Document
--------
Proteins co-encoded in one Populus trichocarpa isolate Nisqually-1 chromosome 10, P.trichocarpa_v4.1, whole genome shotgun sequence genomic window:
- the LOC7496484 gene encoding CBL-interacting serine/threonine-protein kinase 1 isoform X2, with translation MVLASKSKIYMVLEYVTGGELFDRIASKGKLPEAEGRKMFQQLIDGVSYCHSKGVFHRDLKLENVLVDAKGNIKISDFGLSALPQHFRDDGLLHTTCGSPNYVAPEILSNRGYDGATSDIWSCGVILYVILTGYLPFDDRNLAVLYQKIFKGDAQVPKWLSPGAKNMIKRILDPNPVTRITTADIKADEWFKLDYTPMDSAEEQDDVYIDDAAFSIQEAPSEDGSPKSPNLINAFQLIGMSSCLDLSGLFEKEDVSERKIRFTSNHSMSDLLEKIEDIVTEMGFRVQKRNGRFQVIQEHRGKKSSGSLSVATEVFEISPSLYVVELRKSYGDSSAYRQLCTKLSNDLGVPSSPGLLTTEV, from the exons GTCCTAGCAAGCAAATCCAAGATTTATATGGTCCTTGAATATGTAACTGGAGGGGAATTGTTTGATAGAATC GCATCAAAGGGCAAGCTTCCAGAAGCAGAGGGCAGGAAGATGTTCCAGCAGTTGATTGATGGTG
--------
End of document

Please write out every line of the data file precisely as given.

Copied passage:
Proteins co-encoded in one Populus trichocarpa isolate Nisqually-1 chromosome 10, P.trichocarpa_v4.1, whole genome shotgun sequence genomic window:
- the LOC7496484 gene encoding CBL-interacting serine/threonine-protein kinase 1 isoform X2, with translation MVLASKSKIYMVLEYVTGGELFDRIASKGKLPEAEGRKMFQQLIDGVSYCHSKGVFHRDLKLENVLVDAKGNIKISDFGLSALPQHFRDDGLLHTTCGSPNYVAPEILSNRGYDGATSDIWSCGVILYVILTGYLPFDDRNLAVLYQKIFKGDAQVPKWLSPGAKNMIKRILDPNPVTRITTADIKADEWFKLDYTPMDSAEEQDDVYIDDAAFSIQEAPSEDGSPKSPNLINAFQLIGMSSCLDLSGLFEKEDVSERKIRFTSNHSMSDLLEKIEDIVTEMGFRVQKRNGRFQVIQEHRGKKSSGSLSVATEVFEISPSLYVVELRKSYGDSSAYRQLCTKLSNDLGVPSSPGLLTTEV, from the exons GTCCTAGCAAGCAAATCCAAGATTTATATGGTCCTTGAATATGTAACTGGAGGGGAATTGTTTGATAGAATC GCATCAAAGGGCAAGCTTCCAGAAGCAGAGGGCAGGAAGATGTTCCAGCAGTTGATTGATGGTG